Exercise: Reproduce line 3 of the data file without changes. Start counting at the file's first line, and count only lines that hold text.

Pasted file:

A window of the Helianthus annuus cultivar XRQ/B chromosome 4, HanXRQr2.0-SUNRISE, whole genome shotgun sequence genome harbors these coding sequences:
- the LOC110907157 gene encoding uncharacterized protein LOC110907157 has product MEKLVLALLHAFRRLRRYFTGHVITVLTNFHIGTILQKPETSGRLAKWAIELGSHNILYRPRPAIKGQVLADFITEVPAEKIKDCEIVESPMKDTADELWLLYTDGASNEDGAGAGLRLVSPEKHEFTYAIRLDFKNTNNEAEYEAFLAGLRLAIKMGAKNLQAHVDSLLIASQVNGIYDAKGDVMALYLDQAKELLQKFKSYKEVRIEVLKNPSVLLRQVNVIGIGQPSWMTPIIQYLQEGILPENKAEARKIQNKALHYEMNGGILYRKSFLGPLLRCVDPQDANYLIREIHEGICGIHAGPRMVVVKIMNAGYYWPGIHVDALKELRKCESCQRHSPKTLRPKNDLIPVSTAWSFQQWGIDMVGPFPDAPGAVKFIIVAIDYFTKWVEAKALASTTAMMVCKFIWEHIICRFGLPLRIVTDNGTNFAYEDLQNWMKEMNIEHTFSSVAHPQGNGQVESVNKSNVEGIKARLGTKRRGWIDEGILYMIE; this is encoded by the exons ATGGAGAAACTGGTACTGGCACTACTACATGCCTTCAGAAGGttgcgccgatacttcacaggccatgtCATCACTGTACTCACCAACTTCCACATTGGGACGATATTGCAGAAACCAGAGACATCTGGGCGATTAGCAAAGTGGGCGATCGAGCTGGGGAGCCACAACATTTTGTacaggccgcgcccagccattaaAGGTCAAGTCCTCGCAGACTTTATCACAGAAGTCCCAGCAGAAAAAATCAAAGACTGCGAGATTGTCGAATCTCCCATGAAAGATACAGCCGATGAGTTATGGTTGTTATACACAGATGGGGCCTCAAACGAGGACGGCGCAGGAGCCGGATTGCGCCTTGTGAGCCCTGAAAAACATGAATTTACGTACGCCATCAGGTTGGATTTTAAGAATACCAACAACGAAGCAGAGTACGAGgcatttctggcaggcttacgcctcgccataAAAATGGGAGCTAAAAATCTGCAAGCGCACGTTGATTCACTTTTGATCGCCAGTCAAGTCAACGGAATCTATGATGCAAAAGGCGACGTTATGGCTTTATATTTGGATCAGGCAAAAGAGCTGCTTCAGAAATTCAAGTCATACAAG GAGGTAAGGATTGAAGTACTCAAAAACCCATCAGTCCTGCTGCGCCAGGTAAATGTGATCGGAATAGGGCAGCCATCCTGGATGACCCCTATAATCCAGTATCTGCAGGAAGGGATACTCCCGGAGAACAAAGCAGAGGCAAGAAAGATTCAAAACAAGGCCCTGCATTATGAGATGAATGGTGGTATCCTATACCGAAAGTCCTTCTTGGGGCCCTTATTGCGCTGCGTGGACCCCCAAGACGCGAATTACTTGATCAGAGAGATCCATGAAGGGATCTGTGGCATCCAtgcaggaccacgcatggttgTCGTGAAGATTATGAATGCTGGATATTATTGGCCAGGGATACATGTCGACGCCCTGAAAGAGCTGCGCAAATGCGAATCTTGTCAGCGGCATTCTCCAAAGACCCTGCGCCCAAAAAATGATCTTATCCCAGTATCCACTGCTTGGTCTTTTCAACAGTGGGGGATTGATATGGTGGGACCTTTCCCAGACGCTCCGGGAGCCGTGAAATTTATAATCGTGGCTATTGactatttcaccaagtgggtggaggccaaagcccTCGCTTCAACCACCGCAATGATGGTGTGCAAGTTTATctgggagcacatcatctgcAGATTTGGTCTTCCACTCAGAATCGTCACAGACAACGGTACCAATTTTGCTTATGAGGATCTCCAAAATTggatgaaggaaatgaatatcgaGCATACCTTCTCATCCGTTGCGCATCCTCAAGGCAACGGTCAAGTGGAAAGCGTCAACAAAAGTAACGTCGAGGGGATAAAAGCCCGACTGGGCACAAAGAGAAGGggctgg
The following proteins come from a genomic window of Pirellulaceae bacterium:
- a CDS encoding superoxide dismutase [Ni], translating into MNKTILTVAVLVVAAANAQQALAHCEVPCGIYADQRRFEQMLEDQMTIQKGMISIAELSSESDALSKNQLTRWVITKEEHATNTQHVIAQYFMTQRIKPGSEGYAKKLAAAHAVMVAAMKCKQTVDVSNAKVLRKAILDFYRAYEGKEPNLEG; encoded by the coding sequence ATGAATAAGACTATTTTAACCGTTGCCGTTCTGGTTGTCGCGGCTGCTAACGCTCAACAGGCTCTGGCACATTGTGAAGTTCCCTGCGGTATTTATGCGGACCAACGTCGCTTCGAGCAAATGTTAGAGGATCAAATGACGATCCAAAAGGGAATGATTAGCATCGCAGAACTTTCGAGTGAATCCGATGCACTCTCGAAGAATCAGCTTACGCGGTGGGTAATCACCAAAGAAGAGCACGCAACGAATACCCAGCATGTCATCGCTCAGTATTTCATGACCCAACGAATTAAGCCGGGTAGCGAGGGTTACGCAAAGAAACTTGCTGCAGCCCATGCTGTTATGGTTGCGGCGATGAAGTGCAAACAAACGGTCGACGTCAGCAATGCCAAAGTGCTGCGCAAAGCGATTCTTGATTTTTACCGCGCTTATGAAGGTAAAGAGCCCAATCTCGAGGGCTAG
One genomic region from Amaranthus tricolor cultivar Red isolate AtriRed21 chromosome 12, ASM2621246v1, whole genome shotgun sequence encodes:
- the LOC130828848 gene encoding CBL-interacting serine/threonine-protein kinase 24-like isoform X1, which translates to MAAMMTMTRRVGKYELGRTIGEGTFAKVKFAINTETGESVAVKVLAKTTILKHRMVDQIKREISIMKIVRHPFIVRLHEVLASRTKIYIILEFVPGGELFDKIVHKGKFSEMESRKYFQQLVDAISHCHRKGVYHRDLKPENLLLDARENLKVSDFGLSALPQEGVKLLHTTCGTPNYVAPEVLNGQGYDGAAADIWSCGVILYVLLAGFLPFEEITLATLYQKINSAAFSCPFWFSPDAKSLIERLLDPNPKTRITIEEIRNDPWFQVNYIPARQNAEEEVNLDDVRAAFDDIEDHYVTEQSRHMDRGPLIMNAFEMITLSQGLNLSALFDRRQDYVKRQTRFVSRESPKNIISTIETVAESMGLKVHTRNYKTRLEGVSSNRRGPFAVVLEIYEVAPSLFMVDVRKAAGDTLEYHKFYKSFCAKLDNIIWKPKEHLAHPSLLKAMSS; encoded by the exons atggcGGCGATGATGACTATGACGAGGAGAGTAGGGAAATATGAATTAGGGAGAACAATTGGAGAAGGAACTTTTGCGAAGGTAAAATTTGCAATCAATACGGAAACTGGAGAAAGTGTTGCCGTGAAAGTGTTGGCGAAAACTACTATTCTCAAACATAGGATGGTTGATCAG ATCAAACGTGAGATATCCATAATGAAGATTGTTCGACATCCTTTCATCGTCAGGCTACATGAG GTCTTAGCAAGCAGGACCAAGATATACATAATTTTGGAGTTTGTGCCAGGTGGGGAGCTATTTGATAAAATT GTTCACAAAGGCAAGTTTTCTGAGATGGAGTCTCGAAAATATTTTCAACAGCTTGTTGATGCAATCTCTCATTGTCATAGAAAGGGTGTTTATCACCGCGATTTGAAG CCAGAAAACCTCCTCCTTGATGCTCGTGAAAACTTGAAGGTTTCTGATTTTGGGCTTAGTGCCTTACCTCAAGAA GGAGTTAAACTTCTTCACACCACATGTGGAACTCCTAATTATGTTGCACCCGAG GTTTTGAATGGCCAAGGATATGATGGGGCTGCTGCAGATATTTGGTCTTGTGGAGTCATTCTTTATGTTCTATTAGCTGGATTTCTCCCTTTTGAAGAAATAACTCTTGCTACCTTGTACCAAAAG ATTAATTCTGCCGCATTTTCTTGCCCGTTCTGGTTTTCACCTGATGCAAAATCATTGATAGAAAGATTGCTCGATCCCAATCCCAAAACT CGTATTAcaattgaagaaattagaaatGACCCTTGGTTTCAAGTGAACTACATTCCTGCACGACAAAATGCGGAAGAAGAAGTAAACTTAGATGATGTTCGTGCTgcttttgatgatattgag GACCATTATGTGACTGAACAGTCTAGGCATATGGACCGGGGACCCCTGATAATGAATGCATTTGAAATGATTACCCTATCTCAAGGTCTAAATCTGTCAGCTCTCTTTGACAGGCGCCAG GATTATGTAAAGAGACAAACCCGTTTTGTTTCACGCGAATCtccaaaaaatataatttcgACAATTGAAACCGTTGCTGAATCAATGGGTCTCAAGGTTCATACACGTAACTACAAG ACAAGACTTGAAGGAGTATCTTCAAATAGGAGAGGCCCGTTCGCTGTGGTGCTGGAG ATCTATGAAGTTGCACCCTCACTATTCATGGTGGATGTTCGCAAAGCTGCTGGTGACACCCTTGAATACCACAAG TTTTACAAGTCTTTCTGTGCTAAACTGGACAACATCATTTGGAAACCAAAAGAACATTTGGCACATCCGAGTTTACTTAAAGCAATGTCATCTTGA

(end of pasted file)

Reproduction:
The following proteins come from a genomic window of Pirellulaceae bacterium: